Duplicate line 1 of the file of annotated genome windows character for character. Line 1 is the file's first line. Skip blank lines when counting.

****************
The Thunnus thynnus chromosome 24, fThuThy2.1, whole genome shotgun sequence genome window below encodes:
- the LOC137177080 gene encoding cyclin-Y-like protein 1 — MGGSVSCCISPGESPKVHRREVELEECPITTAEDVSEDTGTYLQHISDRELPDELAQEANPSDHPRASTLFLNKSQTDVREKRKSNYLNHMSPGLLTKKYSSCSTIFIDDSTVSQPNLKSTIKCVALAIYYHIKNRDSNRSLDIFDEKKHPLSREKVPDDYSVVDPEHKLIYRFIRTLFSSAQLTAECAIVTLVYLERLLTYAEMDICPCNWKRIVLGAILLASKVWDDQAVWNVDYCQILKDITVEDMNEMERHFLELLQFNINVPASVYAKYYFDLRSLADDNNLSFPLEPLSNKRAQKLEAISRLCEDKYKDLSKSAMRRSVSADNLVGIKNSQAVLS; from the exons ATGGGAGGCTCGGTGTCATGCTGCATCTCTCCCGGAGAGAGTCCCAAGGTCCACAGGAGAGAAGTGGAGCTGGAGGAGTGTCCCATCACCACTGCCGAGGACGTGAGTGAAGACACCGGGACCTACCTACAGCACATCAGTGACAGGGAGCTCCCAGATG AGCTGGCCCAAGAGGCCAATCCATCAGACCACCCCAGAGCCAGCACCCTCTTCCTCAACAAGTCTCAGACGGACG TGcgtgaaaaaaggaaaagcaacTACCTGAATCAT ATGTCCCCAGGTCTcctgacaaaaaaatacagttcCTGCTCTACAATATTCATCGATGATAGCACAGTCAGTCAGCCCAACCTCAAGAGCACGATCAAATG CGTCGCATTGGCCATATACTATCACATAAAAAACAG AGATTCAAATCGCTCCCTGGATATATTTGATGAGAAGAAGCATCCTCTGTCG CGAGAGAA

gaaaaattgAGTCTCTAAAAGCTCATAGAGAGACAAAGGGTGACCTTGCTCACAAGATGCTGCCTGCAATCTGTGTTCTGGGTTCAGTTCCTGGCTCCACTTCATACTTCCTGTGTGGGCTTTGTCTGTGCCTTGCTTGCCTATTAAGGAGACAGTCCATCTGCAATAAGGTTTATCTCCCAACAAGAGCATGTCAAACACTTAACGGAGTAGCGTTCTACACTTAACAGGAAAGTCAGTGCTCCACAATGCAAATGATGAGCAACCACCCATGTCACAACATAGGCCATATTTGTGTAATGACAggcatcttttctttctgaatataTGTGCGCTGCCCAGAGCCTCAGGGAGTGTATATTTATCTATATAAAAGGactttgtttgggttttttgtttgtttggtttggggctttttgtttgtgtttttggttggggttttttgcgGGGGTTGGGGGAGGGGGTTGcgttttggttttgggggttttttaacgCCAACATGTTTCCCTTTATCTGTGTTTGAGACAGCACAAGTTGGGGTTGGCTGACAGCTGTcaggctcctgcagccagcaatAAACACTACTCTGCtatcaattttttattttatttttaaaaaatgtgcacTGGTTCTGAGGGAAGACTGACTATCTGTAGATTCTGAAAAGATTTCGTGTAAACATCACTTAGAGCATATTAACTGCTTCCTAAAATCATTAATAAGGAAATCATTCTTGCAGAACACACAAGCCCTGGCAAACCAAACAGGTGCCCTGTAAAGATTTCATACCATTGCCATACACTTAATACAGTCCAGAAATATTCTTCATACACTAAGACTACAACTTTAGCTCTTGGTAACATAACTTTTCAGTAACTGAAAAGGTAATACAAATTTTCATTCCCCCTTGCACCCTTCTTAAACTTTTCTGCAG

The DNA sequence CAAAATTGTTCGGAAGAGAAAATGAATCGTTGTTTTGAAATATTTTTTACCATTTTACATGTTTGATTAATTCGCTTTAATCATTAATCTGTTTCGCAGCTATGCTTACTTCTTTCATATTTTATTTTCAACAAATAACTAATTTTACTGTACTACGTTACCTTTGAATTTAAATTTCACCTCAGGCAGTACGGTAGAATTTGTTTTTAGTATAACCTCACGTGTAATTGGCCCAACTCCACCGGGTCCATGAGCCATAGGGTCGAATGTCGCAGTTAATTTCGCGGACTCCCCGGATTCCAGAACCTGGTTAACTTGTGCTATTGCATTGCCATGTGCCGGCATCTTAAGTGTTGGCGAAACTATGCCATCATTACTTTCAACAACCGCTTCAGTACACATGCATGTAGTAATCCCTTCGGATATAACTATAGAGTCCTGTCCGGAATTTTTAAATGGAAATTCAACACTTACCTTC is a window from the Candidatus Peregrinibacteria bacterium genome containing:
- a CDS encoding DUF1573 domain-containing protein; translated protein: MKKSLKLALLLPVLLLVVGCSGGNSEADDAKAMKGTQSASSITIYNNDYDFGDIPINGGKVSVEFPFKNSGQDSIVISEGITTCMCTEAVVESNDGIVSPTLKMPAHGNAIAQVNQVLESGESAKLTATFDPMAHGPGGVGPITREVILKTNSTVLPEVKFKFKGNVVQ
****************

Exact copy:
The Thunnus thynnus chromosome 24, fThuThy2.1, whole genome shotgun sequence genome window below encodes: